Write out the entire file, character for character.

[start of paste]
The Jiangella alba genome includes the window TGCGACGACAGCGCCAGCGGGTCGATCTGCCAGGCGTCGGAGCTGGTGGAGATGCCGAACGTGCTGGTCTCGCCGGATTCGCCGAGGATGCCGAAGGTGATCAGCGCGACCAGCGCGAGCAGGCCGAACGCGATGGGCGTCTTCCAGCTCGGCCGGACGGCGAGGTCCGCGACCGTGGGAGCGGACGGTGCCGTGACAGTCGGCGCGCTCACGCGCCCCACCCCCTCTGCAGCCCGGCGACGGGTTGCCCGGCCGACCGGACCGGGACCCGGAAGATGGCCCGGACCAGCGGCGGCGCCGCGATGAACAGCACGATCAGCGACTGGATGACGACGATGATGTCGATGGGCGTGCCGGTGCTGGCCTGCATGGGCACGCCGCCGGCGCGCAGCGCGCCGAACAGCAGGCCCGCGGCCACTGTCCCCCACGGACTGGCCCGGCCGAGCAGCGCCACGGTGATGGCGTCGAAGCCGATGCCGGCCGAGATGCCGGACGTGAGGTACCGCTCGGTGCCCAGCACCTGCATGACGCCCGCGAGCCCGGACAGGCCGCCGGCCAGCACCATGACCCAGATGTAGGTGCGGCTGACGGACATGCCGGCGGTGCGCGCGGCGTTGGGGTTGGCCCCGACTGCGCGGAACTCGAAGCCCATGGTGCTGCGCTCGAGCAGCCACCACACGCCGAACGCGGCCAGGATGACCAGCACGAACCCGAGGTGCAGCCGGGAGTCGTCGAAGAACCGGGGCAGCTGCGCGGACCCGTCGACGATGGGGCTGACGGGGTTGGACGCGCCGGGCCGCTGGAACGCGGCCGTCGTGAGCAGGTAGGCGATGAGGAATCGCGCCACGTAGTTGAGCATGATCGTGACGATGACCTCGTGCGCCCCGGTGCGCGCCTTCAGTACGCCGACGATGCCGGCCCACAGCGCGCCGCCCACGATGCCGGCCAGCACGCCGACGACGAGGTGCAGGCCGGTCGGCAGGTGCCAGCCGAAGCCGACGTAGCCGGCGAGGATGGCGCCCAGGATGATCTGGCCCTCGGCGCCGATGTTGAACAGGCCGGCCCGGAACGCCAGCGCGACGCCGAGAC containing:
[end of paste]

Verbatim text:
The Jiangella alba genome includes the window TGCGACGACAGCGCCAGCGGGTCGATCTGCCAGGCGTCGGAGCTGGTGGAGATGCCGAACGTGCTGGTCTCGCCGGATTCGCCGAGGATGCCGAAGGTGATCAGCGCGACCAGCGCGAGCAGGCCGAACGCGATGGGCGTCTTCCAGCTCGGCCGGACGGCGAGGTCCGCGACCGTGGGAGCGGACGGTGCCGTGACAGTCGGCGCGCTCACGCGCCCCACCCCCTCTGCAGCCCGGCGACGGGTTGCCCGGCCGACCGGACCGGGACCCGGAAGATGGCCCGGACCAGCGGCGGCGCCGCGATGAACAGCACGATCAGCGACTGGATGACGACGATGATGTCGATGGGCGTGCCGGTGCTGGCCTGCATGGGCACGCCGCCGGCGCGCAGCGCGCCGAACAGCAGGCCCGCGGCCACTGTCCCCCACGGACTGGCCCGGCCGAGCAGCGCCACGGTGATGGCGTCGAAGCCGATGCCGGCCGAGATGCCGGACGTGAGGTACCGCTCGGTGCCCAGCACCTGCATGACGCCCGCGAGCCCGGACAGGCCGCCGGCCAGCACCATGACCCAGATGTAGGTGCGGCTGACGGACATGCCGGCGGTGCGCGCGGCGTTGGGGTTGGCCCCGACTGCGCGGAACTCGAAGCCCATGGTGCTGCGCTCGAGCAGCCACCACACGCCGAACGCGGCCAGGATGACCAGCACGAACCCGAGGTGCAGCCGGGAGTCGTCGAAGAACCGGGGCAGCTGCGCGGACCCGTCGACGATGGGGCTGACGGGGTTGGACGCGCCGGGCCGCTGGAACGCGGCCGTCGTGAGCAGGTAGGCGATGAGGAATCGCGCCACGTAGTTGAGCATGATCGTGACGATGACCTCGTGCGCCCCGGTGCGCGCCTTCAGTACGCCGACGATGCCGGCCCACAGCGCGCCGCCCACGATGCCGGCCAGCACGCCGACGACGAGGTGCAGGCCGGTCGGCAGGTGCCAGCCGAAGCCGACGTAGCCGGCGAGGATGGCGCCCAGGATGATCTGGCCCTCGGCGCCGATGTTGAACAGGCCGGCCCGGAACGCCAGCGCGACGCCGAGAC containing: